The swelling places further pressure on the brain and causes symptoms that include headaches, confusion, weakness, dizziness, nausea, blurred vision and seizures. However, if a person receives treatment for high blood pressure, they will most likely feel better within an hour.
Do headaches cause high blood pressure?
The physical stress of a headache or any associated pain could be a risk factor for elevated blood pressure. This may be part of the body’s response to pain.
Research is ongoing to fully understand the link between headaches and high blood pressure. It is not clear which causes which or if they are both caused by other factors.
Dr. Luke Laffin, a cardiologist at the Cleveland Clinic states that what we should consider about headaches and blood pressure is that it could be an egg and chicken scenario, where we do not know which comes first.5
The American Journal of Hypertension studied 1,914 people with high blood pressure and monitored their headaches over a period of 30 years.6 Results indicated that there was no link between their regularly occurring headaches and the likelihood of them having a heart attack or heart failure from elevated blood pressure.
Treatment for high blood pressure-related headaches
If you have been diagnosed with hypertension, you should be mindful of what medications you take to avoid complications.7 Aspirin and acetaminophen are some over-the-counter medications you could take for pain relief. If you need other medication options, talk to your healthcare provider.
Lifestyle changes such as exercising, getting enough sleep, limiting or avoiding alcohol and smoking, a low-fat diet, or taking high blood pressure medication prescribed after diagnosis are all potential treatments, as well.
In the event of a persistent headache, or malignant hypertension (a sudden elevation in high blood pressure) seek medical attention, as it could be a hypertensive emergency. Stroke, heart failure and dementia are some complications that can arise from untreated high blood pressure.
Headaches could also be an indication of other underlying conditions such as kidney disease or supine hypertension, whereby a person’s blood pressure elevates whenever they lie down. This can be seen in people with sleep apnoea who may experience both migraine and hypertension in the morning.
The answer to whether high blood pressure can cause headaches has not entirely been answered; however, we do know that one may cause the other. This varies among individuals depending on their heart health, blood pressure, and if they have any underlying health issues.
Researchers advise that recurring headaches may be an indication that it is necessary to seek medical attention. It is best to speak with your healthcare provider if you experience two or more of the symptoms listed earlier.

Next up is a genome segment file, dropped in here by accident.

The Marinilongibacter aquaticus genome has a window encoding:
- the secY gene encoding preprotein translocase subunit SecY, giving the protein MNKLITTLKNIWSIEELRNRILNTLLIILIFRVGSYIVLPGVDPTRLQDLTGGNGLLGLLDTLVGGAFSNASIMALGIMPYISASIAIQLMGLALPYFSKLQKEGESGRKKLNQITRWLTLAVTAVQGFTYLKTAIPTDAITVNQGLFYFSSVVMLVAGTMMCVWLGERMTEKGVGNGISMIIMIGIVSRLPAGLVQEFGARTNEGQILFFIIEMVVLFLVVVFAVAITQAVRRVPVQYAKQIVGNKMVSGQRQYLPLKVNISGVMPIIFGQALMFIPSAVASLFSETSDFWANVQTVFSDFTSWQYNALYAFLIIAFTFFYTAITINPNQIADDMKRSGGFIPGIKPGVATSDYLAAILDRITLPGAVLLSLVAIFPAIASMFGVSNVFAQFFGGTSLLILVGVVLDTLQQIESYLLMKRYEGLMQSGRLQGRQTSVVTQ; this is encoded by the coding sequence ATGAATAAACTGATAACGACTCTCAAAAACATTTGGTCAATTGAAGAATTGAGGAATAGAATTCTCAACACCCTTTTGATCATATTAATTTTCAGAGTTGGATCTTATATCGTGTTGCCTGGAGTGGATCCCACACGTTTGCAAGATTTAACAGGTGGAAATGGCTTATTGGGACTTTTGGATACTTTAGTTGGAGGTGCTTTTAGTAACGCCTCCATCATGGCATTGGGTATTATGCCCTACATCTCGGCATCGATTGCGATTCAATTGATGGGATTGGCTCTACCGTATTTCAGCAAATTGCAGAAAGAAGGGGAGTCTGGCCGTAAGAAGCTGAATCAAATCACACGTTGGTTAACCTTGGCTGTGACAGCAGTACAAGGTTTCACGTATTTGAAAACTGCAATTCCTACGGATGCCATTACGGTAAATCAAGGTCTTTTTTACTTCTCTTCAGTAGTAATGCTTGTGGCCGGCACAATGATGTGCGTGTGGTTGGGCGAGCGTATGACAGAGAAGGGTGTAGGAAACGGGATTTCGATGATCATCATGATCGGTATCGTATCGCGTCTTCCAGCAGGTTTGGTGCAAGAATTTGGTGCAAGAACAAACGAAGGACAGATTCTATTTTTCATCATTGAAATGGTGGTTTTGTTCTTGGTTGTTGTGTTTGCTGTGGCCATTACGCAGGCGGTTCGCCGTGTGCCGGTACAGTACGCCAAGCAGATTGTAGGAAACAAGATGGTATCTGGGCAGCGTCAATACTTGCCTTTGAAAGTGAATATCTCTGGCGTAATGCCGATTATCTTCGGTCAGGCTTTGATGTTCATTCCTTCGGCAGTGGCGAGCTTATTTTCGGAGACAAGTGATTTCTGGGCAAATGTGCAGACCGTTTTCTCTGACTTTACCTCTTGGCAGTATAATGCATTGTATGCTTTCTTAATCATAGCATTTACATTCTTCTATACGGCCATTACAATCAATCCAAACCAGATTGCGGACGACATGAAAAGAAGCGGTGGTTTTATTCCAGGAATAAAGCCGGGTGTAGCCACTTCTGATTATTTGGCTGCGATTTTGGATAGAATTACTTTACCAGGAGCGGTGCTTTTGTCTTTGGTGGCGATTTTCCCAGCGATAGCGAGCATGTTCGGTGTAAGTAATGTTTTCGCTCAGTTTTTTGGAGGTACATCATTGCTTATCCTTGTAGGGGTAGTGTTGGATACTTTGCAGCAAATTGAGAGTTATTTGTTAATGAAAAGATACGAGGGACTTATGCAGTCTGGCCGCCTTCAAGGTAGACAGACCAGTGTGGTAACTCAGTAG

It is crucial to pay close attention to our bodies so we are able to quickly notice even the slightest change in the way our body functions.
- ‘Understanding Blood Pressure Readings’. Www.Heart.Org, https://www.heart.org/en/health-topics/high-blood-pressure/understanding-blood-pressure-readings. Accessed 5 July 2022.
- Whelton, Paul K., et al. ‘2017 ACC/AHA/AAPA/ABC/ACPM/AGS/APhA/ASH/ASPC/NMA/PCNA Guideline for the Prevention, Detection, Evaluation, and Management of High Blood Pressure in Adults: A Report of the American College of Cardiology/American Heart Association Task Force on Clinical Practice Guidelines’. Hypertension, vol. 71, no. 6, June 2018. DOI.org (Crossref), https://doi.org/10.1161/HYP.0000000000000065
- Muiesan, Maria Lorenza, et al. ‘Headache: Prevalence and Relationship with Office or Ambulatory Blood Pressure in a General Population Sample (the Vobarno Study)’. Blood Pressure, vol. 15, no. 1, Jan. 2006, pp. 14–19. DOI.org (Crossref), https://doi.org/10.1080/08037050500436089.
- Assarzadegan, Farhad, et al. ‘Secondary Headaches Attributed to Arterial Hypertension’. Iranian Journal of Neurology, vol. 12, no. 3, 2013, pp. 106–10. PubMed Central, https://www.ncbi.nlm.nih.gov/pmc/articles/PMC3829292/.
- ‘Can High Blood Pressure Cause Headaches?’ Cleveland Clinic, 31 May 2022, https://health.clevelandclinic.org/high-blood-pressure-headache/.
- Pierre-Yves Courand, Michaël Serraille, et al. The Paradoxical Significance of Headache in Hypertension, American Journal of Hypertension, Volume 29, Issue 9, September 2016, Pages 1109–1116, https://doi.org/10.1093/ajh/hpw041
- High blood pressure (hypertension) [Internet]. nhs.uk. 2022 [cited 27 July 2022]. Available from: https://www.nhs.uk/conditions/high-blood-pressure-hypertension/